Viewpoint

How to help Charlotte's homeless

“They sure do feed the homeless in Charlotte,” Karla said to a group of students visiting the Queen City from Pennsylvania. Once homeless, Karla was now taking the students on a tour of uptown Charlotte to tell them about life on the street. She had come to Phifer Street on her walk, home of “the wall,” an uptown area where meals are frequently served to the homeless by various people of faith.

They might not have a place for you to sleep at night, but you sure will have a meal in this city, Karla told them.

Meal service at “the wall” has recently become controversial as police have beefed up enforcement of anti-trespassing and anti-loitering laws. The police are responding to nearby property owners, who have complained of violations such as trespassing, littering and public urination.

The police action, and the media attention that followed it, has led to fervent discussion about the right thing to do.

The issue is complicated.

Of course, the nearby property owners have a right to complain – no one wants to clean up someone else's trash or worse yet urine. No one has made this clearer to me than members of the homeless community who are upset that a few people's behavior jeopardizes the availability of meals for everyone.

The county's property, on which “the wall” stands, will soon be sold to private developers. The sale will allow the county to gradually phase out of the property, and within three years the wall will no longer exist.

Certainly an alternate location can be found, but the symbolism of being pushed out of uptown is not lost on the homeless. First St. Peter's Soup Kitchen was moved outside the Interstate 277 loop, then the Emergency Winter Shelter, and now the wall is threatened.

Charlotte short on shelter

After much thought, here is what I realized: The issue is not about food, but shelter. Ms. Eva Walker, who has served a meal at the wall each Friday night for the last several years, estimates that while she serves 200-250 people during summer months, the number drops to 50-75 during the winter.

The difference? During winter months, two additional shelter programs are available. Both programs provide dinner for the guests.

Compared to other cities our size, Charlotte has a severe lack of emergency shelter beds. This means more homeless end up on the street and depend on various faith groups that provide meals at “the wall.” With more supportive housing and more shelter, the crowds at “the wall” would be much smaller, making it easier to manage issues such a littering or trespassing.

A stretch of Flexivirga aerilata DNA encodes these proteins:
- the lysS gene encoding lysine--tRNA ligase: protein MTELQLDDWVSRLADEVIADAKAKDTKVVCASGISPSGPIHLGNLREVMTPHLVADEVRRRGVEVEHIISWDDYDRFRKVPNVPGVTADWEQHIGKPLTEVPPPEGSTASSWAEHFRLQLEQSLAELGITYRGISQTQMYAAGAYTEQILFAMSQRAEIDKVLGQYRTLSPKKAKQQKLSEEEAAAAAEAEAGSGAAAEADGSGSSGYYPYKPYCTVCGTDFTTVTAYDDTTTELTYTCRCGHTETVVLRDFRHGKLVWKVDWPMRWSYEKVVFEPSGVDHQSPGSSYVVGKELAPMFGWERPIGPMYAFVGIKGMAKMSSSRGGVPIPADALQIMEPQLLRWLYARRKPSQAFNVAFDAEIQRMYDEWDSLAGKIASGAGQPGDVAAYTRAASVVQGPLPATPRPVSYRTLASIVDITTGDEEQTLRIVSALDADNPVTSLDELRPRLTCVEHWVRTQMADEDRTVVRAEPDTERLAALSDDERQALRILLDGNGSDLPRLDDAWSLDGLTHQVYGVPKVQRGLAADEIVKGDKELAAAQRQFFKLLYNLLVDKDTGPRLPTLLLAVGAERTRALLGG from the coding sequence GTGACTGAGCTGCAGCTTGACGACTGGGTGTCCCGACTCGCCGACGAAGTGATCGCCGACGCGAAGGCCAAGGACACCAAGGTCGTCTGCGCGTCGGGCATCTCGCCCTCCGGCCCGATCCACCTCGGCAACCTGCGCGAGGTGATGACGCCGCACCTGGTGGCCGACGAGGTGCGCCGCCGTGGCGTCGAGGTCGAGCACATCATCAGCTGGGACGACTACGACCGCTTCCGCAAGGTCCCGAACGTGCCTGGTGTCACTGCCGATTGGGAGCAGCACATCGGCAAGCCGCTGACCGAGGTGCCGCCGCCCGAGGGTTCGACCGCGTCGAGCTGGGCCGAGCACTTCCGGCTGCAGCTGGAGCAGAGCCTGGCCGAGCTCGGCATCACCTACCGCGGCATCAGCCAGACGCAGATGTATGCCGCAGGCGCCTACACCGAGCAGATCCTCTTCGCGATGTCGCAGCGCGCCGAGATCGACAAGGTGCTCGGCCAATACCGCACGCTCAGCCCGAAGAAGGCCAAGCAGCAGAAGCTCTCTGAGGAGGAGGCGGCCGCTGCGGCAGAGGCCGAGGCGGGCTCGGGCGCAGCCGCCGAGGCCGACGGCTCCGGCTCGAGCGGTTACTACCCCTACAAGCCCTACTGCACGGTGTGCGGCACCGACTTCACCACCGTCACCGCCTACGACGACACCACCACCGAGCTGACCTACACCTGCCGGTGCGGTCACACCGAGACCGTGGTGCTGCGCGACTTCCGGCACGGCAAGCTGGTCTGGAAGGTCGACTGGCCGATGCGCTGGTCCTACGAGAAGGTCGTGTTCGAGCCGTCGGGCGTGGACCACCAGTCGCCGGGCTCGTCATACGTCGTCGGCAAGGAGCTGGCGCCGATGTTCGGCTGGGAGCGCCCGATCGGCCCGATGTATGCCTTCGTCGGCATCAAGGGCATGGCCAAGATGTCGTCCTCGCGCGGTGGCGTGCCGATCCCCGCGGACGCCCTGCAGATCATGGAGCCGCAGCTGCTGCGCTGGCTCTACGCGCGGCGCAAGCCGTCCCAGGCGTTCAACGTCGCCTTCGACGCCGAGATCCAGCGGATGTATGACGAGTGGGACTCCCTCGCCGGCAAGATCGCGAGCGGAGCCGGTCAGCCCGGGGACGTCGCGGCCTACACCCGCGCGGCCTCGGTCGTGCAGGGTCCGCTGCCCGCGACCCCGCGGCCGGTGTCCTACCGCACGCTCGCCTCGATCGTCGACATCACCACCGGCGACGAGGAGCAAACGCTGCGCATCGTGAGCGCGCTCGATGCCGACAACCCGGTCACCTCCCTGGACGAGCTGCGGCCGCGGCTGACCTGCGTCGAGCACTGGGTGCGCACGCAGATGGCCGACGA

Last month the federal government released encouraging data: For the second year in a row, chronic homelessness has decreased. According to a national study, there are over 31,000 fewer long-term homeless individuals in America.

But if one looks around Charlotte's streets, these numbers are hard to believe. Local shelters and service centers have not experienced the same decrease seen around the nation.

This should not surprise us. Other cities have invested more money and energy in providing permanent housing combined with supportive services, such as health care and employment assistance. In Denver, 359 supportive housing units have been created; in Portland, Oregon, 660; in New York City, well over 5,000.

Why not in Charlotte? While our City Council and county commissioners have adopted our local 10-Year Plan to End Homelessness, they have not put financial resources or made a firm commitment to implementing the plan, which calls for housing for 500 chronically homeless individuals.

In a few years, when Karla is touring another church group around the city, I hope she does not have to focus on free meals. She should be talking about how we provide people the housing they need.

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